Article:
Someone once said the most important choice we ever make in this life for personal happiness is who or if to marry. And it is less about finding the right person than it is about being the right person.
Resentment is like eating rat poison and expecting the rat to die. Regret is holding on to a hope of having a better past. Letting go is not shooting a second arrow after you have been stung with the first one.
If we are looking for faults, we will see faults. If we are looking for the good in someone, we will see only the good. What we seek, we will surely find.
Yes, even all of you extroverts. You don’t have to be like Thoreau at Walden Pond to take periodic refuge without the presence of others. When you lose touch with your inner stillness, you lose touch with yourself.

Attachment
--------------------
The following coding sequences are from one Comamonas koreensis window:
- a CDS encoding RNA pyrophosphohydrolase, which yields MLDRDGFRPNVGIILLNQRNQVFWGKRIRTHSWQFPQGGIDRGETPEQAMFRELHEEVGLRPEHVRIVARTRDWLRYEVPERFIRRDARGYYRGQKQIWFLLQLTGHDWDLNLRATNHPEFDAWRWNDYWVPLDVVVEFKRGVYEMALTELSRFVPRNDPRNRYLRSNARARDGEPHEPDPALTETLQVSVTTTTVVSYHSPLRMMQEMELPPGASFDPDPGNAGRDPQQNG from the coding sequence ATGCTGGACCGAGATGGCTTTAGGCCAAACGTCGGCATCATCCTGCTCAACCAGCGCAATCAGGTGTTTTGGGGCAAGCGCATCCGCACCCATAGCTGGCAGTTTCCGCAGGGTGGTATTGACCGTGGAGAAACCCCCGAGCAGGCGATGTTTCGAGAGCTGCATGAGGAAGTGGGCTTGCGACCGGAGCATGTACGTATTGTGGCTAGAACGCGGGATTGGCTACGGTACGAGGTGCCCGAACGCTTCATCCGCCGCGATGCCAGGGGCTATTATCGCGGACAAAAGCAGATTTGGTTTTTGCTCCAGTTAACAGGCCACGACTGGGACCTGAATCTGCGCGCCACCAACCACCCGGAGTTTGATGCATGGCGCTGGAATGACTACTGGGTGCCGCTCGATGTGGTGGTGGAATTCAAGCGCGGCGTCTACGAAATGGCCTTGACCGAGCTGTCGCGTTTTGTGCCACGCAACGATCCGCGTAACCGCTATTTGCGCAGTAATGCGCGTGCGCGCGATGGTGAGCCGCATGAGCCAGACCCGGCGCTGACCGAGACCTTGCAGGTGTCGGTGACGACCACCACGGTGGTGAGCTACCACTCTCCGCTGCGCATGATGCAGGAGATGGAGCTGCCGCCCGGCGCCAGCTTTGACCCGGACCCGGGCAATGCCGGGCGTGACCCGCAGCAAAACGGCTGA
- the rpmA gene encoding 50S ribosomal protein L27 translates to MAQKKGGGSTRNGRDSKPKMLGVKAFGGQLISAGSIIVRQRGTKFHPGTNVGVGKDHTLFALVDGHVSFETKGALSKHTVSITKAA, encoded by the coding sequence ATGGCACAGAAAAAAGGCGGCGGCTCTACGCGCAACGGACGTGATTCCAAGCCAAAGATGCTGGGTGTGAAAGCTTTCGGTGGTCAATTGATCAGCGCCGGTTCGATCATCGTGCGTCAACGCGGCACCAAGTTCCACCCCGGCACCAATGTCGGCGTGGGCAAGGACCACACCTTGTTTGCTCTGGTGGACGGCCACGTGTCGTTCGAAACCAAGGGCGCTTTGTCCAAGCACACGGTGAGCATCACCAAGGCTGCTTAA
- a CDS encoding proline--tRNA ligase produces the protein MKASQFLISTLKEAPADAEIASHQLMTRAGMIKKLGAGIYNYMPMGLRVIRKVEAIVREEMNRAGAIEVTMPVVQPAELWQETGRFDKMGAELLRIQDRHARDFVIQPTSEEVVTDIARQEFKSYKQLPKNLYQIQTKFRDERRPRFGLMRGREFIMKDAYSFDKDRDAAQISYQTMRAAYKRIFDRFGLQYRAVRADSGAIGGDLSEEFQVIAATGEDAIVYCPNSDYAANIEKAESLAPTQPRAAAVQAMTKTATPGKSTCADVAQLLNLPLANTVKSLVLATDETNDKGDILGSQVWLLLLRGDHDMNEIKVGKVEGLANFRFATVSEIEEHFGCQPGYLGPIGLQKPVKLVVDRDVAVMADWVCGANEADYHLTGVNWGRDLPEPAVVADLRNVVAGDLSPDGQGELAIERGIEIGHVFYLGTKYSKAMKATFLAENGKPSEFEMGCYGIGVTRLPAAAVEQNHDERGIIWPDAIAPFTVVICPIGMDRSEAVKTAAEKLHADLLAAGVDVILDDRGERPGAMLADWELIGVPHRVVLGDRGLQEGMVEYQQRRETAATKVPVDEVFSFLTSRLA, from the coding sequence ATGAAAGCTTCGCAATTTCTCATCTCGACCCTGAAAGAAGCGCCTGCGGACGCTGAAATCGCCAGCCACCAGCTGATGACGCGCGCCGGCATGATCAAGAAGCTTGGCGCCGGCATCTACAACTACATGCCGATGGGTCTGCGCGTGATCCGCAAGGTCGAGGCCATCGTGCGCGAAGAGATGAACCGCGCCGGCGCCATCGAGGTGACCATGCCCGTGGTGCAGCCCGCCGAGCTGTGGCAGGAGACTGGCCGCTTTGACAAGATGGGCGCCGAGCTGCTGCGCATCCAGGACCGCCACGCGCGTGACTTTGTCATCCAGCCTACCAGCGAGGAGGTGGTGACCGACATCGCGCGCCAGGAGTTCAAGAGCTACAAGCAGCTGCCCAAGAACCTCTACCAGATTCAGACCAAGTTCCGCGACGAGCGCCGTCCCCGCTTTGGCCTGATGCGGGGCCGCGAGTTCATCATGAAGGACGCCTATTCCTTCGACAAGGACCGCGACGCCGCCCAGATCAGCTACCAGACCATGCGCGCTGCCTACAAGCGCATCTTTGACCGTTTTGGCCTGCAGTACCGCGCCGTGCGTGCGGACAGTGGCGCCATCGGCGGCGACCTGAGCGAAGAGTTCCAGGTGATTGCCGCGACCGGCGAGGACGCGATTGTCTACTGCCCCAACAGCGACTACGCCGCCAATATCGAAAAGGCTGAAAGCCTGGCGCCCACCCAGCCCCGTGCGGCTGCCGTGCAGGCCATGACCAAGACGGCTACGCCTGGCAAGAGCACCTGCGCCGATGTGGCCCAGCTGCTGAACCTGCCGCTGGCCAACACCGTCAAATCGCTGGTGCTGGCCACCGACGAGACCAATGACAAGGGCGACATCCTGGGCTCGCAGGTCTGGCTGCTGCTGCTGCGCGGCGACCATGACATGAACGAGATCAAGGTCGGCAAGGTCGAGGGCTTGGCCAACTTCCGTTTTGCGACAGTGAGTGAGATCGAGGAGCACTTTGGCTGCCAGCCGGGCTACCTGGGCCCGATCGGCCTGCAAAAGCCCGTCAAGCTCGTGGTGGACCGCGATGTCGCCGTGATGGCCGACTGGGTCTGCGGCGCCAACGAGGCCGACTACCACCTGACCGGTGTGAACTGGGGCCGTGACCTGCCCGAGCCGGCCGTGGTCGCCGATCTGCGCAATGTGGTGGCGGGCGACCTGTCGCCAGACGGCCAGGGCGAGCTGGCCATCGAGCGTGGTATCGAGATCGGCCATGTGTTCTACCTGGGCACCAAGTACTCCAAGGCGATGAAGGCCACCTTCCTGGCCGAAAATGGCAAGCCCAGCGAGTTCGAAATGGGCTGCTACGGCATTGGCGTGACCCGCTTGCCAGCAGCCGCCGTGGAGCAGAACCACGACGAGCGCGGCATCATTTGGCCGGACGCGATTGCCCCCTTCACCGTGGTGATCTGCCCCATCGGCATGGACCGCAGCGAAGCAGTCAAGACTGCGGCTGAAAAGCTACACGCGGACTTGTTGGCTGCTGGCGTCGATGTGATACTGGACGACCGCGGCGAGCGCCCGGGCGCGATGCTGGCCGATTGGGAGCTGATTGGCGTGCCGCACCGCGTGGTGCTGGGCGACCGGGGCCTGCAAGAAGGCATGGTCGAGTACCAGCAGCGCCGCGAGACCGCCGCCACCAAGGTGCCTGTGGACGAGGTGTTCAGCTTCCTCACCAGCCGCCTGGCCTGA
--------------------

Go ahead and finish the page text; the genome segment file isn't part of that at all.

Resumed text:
Showing up means being present with others, i.e. being HERE NOW not somewhere else in your head.
I was once told that when you get in a hurry, you run off and leave more than you ever catch up to. I never quite understood what that meant, but I have run off and left many precious gifts that were only waiting for my patience to arrive.
Nothing also meaning “no one”. Clinging, craving and attachment are the core elements of 99% of all human suffering. The heart and mind function like a parachute…they only work when open.
Rilke said it best when writing, “Let everything happen to you, the beauty and the terror. Just keep going. No thought or feeling is final.” This is the Law of Impermanence.
Smile more, complain less, & never give up.
-by Elmo Shade
Elmo offers meditation and qigong classes, mindfulness workshops for adults and teens, and individualized mindfulness coaching.
Have you ever seen photographs or video footage of a therapist walking on a client’s back, using overhead bars and straps as support?